Two closed respirometry (Lefevre et al., 2016) acrylic chambers (48.5 × 28.5 × 29 cm), each with an external recirculating pump (Maxi-Jet PH MP400) and a PASCO PasPort PPS-2169 multiparameter sensor were used. The recirculating system had a total volume of 41 L. Seawater entered and exited on opposite sides of the chamber at a flow of 200 L h−1. Dissolved oxygen saturation data were collected in the upper right section of the chamber at 1 Hz in the PASCO Capstone software and at a temperature of 19.9 ± 1.36 (S.D.) °C. The chamber was completely isolated from any visual stimuli (both researchers and light) by the application of matte black stickers on the outer walls, except from above and one of the 48.5 cm sides. This side had a rectangular LED stripe (50 × 30 × 50 × 30 cm) attached that emitted red light (wavelength peak of 630 nm) until the chamber was completely filled with water and, thereafter, white light (wavelength peaks at 460, 520 and 630 nm) with an intensity of 80 lux. These conditions allowed for the recording of movement (from above) with a Logitech C615 HD camera, and of behavior and ventilation rates (from the side) with a GoPro Hero 3+ Black Edition. Video recordings were made for the duration of each experiment at 1,920 × 1,080 pixel resolution and 24 frames per s (fps), from above, and 1,920 × 720 pixel and 50 fps, from the side.
Initially, 6 animals were individually exposed to a DO2 of 100% and 6 other animals to a DO2 of 50% oxygen saturation for 60 min. Each condition was tested pairwise, 1 cuttlefish at 100% DO2 vs. another at 50% DO2. At the end of this procedure all the animals were euthanized. Samples of mantle, gill, and heart were rapidly removed and frozen in liquid nitrogen for biochemical analysis. Rates of oxygen consumption ṀO2 were determined for animals exposed to 50% DO2 during 60 min. In addition, 6 further control animals (DO2 of 100%) were used to collect ṀO2 during 90 min, to increase the number of available data points for regression fitting. Background ṀO2 (resulting from consumption of bacteria and electrode) was also assessed with no animal (N = 3) in the chamber for 90 min and was found to be negligible.
Hypoxia at 50% DO2 was achieved by gassing seawater with pure N2 using a ceramic stone in a closed 90 L reservoir. This water was then injected into the chamber, until the 41 L respirometry recirculating system was filled, and where the animal was already resting. Animals were removed from the stock tank with a black net and transported in a 10 L black bucket filled with seawater to the weighing station. They were individually weighed in a black plastic tray and quickly transported to the chamber area of the experimental room which was illuminated with 1 lux red light conditions (Philips TL-D Colored 18W Red 1SL/25). An outer room containing the data collection stations was isolated from the holding chambers. To avoid inking in the experimental chambers, animals were left resting in the bucket for 5 min before being lightly sedated (mild anesthesia) by adding ethanol to a concentration of 2.5% (Fiorito et al., 2015). After sedation (≈2 min), animals were transferred to the chamber, which had 2 cm in height of seawater and thereafter filled with seawater from the 90 L reservoir (either 100 or 50% DO2). As soon as the chamber was filled (≈2 min) and air purged, the system was put in recirculating mode, light switched to white and data acquisition was started on all the probes. This filling time was enough for recovery from sedation at this concentration (Gonçalves et al., 2012).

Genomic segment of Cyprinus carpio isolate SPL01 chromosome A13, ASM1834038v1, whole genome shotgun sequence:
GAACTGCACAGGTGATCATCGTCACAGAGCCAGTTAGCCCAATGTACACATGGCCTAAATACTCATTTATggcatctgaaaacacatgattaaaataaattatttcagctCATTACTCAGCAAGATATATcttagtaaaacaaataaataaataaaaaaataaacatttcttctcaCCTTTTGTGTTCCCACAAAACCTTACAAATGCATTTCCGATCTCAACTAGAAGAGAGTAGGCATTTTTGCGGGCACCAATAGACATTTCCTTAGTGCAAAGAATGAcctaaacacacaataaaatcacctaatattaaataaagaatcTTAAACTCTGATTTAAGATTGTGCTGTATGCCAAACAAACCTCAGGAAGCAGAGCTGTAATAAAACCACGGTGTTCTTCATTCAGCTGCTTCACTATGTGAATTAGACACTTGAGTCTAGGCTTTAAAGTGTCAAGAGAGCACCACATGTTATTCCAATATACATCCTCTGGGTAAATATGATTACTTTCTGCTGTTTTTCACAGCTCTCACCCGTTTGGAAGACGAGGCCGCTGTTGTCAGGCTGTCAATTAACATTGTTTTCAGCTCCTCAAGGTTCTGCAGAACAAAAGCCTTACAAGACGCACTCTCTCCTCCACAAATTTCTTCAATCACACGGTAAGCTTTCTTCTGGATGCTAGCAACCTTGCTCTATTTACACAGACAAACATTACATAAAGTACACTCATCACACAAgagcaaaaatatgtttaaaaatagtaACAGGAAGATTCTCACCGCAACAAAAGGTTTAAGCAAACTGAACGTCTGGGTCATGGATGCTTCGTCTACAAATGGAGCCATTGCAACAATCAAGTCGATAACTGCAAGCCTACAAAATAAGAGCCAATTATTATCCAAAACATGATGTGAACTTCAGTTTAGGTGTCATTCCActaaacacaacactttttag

Ventilation rates were determined from video recordings, according to the following sampling scheme for each animal: (a) first and last 10 min—10 samples of 1 min each; b) from 10 to 50 min in hypoxia and normoxia (control)—1 sample every 10 min. After the procedure, the chamber was emptied, the animal removed, and euthanized with 10% ethanol in seawater (Sykes et al., 2012), the brain was then bisected downwards and forwards, followed by two lateral cuts to sever the brain from the optical lobes (Lewbart and Mosley, 2012). No relevant movements in the chamber nor extreme behavior reactions (Gonçalves et al., 2012) were recorded in any video sampling.
Octopine, Glucose, and Glycogen
Tissues were homogenized and then sonicated (QSonica q55) in 6% HClO4 (mantle 1 g tissue: 9 mL HClO4; gill 1 g tissue: 4 mL HClO4), and subsequently centrifuged at 14,000 × g for 10 min at 4°C. The supernatant was neutralized with 2 M KHCO3. Octopine was assayed in buffer containing 100 mM TRIS, 8 mM NAD+, and excess octopine dehydrogenase (ODH) at pH 9.3. The increase in absorbance at 340 nm, following addition of enzyme, was monitored in a microplate reader. Octopine was calculated based on the NADH extinction coefficient of 6.22 and the pathlength of the plate reader assay was experimentally determined in near IR using the absorbance of water at 975 nm according to the following equation (Lampinen et al., 2012).